• either independent or compliant pps:
    - independent: lots of confidence in own judgement, played it as they saw it even though regarded majority as incorrect
    - compliant: believed they were wrong, yielded not to spoil results, suspected majority were 'sheep' of first ps or victim of optical illusion; lot of compliant ps didn't realise how often they conformed
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Asch (1955) - Findings and Conclusions

Conclusions from the Experiment:

  • surprisingly strong tendency to conform to group pressures in a situation where answer is clear
  • group agreement is necessary in society but psychologically unhealthy to be dominated by majority pressure
  • majority of pps didn't conform but large minority (36.8%) did
  • pressure of majority was reduced when there was only a small majority and reduced by presence of dissenter, even when dissenter gave incorrect answer = therefore effect of majority depends on unanimity
  • presence of supporting partner depleted majority's power
  • if partner deserted ps with no good reason, ps gave more conforming responses and if left with good reason, incorrect answers increased but not as much, meaning a supporting person's influence outlasts presence if partner has good reason to desert 
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Asch (1955) - Evaluate the Methodology


  • controlled observation in a lab expt which is a strength as IV and DV creates cause-effect relationship
  • EV controlled, more reliable
  • easy to replicate due to standardised procedures which increases reliability


  • lab environment has low ecological validity as difficult to generalise from artificial surroundings and asked to conform when there is clearly a correct answer
  • demand characteristics as pps may try and guess aim of expt and change behaviour
  • research conducted in 1950's America in the era of McCarthyism - highly conformist society; Perrin and Spencer repeated expt in late 1970's England and only 1 conformed in 396 trials
  • all male pps = androcentric, conformity with females may be different so cannot generalise to all populations = low population validity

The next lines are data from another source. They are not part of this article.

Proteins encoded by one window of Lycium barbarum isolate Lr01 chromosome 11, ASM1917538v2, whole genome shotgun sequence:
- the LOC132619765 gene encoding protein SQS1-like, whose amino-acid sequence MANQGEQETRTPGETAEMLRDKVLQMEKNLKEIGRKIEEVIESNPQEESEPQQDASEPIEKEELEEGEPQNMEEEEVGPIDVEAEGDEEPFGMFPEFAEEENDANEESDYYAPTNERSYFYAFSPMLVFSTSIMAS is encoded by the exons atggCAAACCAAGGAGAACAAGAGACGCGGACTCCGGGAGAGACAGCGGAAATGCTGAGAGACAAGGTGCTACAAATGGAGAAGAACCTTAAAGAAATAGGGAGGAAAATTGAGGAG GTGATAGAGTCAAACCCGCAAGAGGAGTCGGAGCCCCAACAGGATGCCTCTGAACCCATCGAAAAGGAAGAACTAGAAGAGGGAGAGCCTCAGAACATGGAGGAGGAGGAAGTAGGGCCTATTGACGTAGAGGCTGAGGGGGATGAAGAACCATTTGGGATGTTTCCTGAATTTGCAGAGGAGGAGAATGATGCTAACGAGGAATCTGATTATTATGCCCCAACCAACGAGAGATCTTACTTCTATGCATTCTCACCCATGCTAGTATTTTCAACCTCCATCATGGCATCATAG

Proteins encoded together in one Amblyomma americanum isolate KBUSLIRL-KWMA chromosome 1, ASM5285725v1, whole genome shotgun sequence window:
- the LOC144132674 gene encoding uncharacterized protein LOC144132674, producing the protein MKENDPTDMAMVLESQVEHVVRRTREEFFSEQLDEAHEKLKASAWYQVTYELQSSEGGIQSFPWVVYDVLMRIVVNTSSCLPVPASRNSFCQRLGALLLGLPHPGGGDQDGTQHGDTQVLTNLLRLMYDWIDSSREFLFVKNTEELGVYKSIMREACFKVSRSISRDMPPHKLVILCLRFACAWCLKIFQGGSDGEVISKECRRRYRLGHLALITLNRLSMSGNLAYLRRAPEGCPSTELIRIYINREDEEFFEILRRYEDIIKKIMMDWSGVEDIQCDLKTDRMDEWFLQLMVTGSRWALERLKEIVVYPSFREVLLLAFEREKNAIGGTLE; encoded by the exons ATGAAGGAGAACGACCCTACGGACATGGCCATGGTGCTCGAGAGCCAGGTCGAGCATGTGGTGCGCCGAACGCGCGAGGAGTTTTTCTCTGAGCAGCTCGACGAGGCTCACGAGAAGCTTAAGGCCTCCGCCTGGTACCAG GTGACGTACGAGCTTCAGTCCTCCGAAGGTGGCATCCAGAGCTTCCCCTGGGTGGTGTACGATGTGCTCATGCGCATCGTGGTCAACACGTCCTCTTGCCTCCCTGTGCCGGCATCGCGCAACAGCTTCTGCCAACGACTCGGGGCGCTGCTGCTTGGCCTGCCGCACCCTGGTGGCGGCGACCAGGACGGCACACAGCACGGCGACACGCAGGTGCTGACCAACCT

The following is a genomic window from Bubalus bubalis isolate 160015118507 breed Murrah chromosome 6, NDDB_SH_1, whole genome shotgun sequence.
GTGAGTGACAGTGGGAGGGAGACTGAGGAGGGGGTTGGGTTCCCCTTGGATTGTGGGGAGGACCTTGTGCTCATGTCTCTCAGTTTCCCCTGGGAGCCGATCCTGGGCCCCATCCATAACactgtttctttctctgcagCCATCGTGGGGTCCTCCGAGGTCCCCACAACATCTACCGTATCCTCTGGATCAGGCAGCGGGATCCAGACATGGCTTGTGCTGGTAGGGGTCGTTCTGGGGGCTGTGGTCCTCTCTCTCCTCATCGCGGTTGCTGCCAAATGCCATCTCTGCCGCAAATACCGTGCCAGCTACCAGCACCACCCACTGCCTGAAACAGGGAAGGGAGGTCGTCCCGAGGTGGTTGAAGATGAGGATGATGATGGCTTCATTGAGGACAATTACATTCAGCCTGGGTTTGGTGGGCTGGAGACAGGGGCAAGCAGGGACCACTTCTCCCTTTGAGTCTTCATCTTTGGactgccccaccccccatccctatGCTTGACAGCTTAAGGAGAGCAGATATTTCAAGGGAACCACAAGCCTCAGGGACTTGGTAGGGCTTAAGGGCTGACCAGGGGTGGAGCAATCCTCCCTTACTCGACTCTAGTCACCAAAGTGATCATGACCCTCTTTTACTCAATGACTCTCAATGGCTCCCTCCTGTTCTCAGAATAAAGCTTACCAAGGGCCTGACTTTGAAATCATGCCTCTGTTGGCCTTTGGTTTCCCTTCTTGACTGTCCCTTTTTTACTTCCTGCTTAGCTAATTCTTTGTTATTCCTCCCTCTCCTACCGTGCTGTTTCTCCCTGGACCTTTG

• all American pps = ethnocentric, not all cultures are as conformist (collectivist/individualist) = low population validity
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Asch (1955) - Alternative Findings

1. Perrin and Spencer (1980) CONTRADICTS/SUPPORTS

  • repeated expt in Britain on engineering students in late 1970's
  • found that only 1 student conformed in 396 trials

CONTRADICTS as P+S believed that Asch's results reflected era of McCarthy in 1950's America where paranoia of being accused of communist beliefs was high so people didn't want to stand out; HOWEVER when P+S repeated procedure a year later on youths in probation, similar levels of conformity appeared supporting Asch

2. Smith and Bond (1988) DEVELOPS

  • reviewed 133 studies carried out in 17 countries classified as being collectivistic or individualistic
  • found collectivistic ones are more conformist as these cultures strive to achieve more group harmony than individualistic

DEVELOPS as suggests that even though conformity occurred in US (individualistic culture), in cultures where needs of group place above individual needs, conformity increases further, suggesting culture influences conformity

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Asch (1955) - Alternative Findings

3. Latane and Darley (1968) SUPPORTS

  • pps had to fill in a qs in a room either alone or with 2 other people; steam made to look like smoke made to pour through a vent in wall
  • alone 75% of pps reported smoke, half of them within 2 mins
  • with 2 other people, 38% reported smoke, 62% of pps carried on for 6 minutes

SUPPORTS because in an unambiguous (dangerous) situation where majority acting in an incorrect manner, individual conforms to group's rule (don't leave room in spite of smoke)

4. Burger and Cooper (1979) DEVELOPS

  • pps asked to rate funniness of cartoons aloud either individually or sat with confederate
  • those that were least conforming to confederate's humour rating were those that had greater desire for personal control in their lives (measured by qs)

DEVELOPS by suggesting that personality characteristics can influence conformity; suggests drive for personal control in individual increases independence and decreases conformity